Is it time we stop saying "she was only..." after a woman is tragically killed?

Photo credit: Marina Petti - Getty Images
Photo credit: Marina Petti - Getty Images

Yesterday saw a tragic news story break, about a young Irish woman named Ashling Murphy. The 23-year-old teacher from Tullamore, County Offaly, was brutally attacked – and later died – while out jogging near a local canal. Heartbreakingly, her story isn't rare and her name joins the list of hundreds of other women who are killed each year (the majority at the hands of a male).

Some of those other names you will likely already know: Sarah Everard, Sabina Nessa, Bibaa Smallman and Nicole Henry, to mention but a few.

And you'll also likely be familiar with some of the social media posts that followed those losses, bearing powerful statements such as 'she was only walking home' (after Sarah Everard's story). 'They were only having a picnic' following sisters Bibaa Smallman and Nicole Henry's. 'She was just five minutes from her house' after Sabina Nessa.

Those statements are important. They are true and they matter, as does each and every one of those women (it's horrendous to think anyone going about their daily lives should ever face abuse, violence or death). But, they are also not the full story and they do not encompass every single person who faces the threat of male violence – as ultimately, it really shouldn't matter what a woman was doing when she was attacked. There's never a justification for it.

Speaking in the wake of Ashling's senseless death, Ruth Davison, the CEO of Refuge, echoed those thoughts, saying that the 'she was only' sentimentality is the tip of a much larger, terrifying iceberg.

Photo credit: Hollie Adams - Getty Images
Photo credit: Hollie Adams - Getty Images

"The devastating death of Ashling Murphy has, understandably, raised the very real dangers that women face when doing everyday things, such as going for a run. The truth is, Ashling could have been anywhere, and doing anything," Davison explains. "Her life should not have been cut short by male violence.

"Every act of male violence against women is aggression that must be addressed and must be eradicated. Women should be free to run, to walk, to socialise, to enjoy life in the ways that men do, without having to look over our shoulders in fear. Our thoughts are with Ashling's family and friends as they process this immense loss. We must all recommit to end Violence Against Women and Girls. Women’s lives depend on it."

It's something being discussed by Laura Bates, a prolific feminist activist and founder of Everyday Sexism, in a now-viral Instagram post too, in which she says: "It doesn’t matter what she was doing. She shouldn’t be dead."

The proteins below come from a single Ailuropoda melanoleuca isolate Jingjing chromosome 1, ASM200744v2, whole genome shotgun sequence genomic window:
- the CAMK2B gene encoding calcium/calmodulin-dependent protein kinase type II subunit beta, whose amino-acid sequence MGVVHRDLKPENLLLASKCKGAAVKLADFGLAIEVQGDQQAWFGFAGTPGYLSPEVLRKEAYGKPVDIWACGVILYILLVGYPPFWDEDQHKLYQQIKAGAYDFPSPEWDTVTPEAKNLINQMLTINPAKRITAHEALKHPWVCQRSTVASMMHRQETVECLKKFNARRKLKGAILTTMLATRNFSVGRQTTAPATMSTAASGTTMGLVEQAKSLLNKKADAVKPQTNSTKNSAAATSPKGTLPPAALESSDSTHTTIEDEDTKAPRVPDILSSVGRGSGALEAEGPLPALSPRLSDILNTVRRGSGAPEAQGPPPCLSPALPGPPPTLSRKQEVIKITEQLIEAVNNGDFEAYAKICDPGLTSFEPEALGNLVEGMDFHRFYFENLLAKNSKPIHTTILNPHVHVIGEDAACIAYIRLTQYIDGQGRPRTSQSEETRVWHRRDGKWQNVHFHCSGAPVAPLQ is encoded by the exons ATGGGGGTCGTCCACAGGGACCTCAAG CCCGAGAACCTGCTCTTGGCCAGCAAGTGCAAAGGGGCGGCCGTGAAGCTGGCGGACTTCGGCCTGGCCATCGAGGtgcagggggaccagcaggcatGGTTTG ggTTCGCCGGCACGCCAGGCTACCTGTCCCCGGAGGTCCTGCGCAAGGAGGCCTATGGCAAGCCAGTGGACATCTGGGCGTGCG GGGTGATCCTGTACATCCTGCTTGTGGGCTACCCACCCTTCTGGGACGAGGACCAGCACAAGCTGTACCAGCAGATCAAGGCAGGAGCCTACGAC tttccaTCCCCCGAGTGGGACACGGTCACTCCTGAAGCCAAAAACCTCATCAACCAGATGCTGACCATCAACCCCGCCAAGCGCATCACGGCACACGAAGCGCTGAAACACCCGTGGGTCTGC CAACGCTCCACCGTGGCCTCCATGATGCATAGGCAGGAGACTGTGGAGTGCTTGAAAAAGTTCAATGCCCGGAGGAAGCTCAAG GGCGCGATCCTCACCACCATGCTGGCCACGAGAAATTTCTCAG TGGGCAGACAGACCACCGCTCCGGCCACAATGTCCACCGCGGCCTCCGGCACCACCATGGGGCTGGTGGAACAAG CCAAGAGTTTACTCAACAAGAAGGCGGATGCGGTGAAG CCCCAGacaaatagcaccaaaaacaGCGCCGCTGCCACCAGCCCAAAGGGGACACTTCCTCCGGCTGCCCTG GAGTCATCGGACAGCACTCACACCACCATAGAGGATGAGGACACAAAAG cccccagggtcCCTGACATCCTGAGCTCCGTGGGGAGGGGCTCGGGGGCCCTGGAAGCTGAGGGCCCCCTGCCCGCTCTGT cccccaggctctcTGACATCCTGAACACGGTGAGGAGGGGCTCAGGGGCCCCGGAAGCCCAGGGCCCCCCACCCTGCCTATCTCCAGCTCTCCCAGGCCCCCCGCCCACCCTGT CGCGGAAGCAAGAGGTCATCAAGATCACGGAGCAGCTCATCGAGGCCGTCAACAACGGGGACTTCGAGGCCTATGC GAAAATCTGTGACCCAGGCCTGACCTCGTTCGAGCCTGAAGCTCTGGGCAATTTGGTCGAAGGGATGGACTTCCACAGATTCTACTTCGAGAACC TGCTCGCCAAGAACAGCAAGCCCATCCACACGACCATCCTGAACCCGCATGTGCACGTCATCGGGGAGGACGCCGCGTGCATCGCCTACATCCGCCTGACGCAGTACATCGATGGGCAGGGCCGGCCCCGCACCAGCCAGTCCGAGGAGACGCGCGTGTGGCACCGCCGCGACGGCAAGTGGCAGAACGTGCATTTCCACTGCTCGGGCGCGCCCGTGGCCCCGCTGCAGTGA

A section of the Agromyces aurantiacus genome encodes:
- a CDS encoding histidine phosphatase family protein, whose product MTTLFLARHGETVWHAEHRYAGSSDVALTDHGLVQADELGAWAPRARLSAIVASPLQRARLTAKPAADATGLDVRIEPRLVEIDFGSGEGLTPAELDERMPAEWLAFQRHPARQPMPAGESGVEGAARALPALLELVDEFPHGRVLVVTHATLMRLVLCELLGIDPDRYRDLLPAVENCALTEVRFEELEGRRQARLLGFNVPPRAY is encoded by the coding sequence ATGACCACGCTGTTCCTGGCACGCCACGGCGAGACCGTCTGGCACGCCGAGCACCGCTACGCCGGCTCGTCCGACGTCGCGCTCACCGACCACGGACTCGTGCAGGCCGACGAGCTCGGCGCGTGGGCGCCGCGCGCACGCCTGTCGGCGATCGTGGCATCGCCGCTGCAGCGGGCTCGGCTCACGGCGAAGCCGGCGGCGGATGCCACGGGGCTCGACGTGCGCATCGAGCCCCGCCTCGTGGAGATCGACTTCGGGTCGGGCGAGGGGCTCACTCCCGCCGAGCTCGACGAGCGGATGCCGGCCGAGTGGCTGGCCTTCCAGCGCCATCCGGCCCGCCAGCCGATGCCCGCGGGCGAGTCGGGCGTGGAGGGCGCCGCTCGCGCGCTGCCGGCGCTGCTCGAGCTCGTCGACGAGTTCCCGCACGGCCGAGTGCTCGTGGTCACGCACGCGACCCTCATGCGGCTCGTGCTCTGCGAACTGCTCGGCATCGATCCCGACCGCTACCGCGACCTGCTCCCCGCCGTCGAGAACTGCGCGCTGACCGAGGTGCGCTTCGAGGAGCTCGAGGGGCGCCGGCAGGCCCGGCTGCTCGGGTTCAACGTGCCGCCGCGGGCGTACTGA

As a writer who spends every day covering breaking news, gut-twisting stories like Ashling's – like Sarah's, like Sabina's and every other woman's – never get any easier to write or read about. And each time, the little ball of fear that lives in my chest and stomach, saying, 'You're not safe from harm from men' grows a little bigger and I, somehow, still, manage to get angrier.

While, it's always there, it's not something I think about in every single moment of every single day. It's like when a car alarm goes off on your street and for the first few minutes it's all you can think of, until it starts to become less of a distraction – you've accepted it's there – and you can resume watching Netflix, answering emails or cooking dinner. Present, but not overbearing. Until another goes off.

Yes, I'm frustrated that I can't walk to the gym alone at night, without having to rope my boyfriend into accompanying me. Yes, I want to know when I'll feel safe enough to stop sharing my location with a friend if a taxi driver is giving a 'weird vibe'. Yes, I'd love to be able to leave a party and know that if I fancied a walk through the streets, maybe while a little tipsy and with my headphones in, I'd make it back unscathed.

But now, I'm also more conscious than ever that there are women who will have that 'what's that blaring car alarm?' feeling all day, every day. When they're making money as a sex worker. When they're at home with an abusive partner. Any time, any place.

Is focussing in on what a woman was doing when she died becoming on par with examining what a rape survivor was wearing when she was attacked? Is a woman who takes drugs and dies [at the hands of a man] after wandering alone at 2am less worthy of sympathy and outrage?

When will we all have to stop looking over our shoulders, no matter what time of day it is, no matter what we're doing? How much angrier do we need to get before something actually changes and women feel safe?

If you're feeling burnt out by the news cycle, here's how to cope. To join the fight on violence against women and to learn more about the organisations on the frontline, see here.

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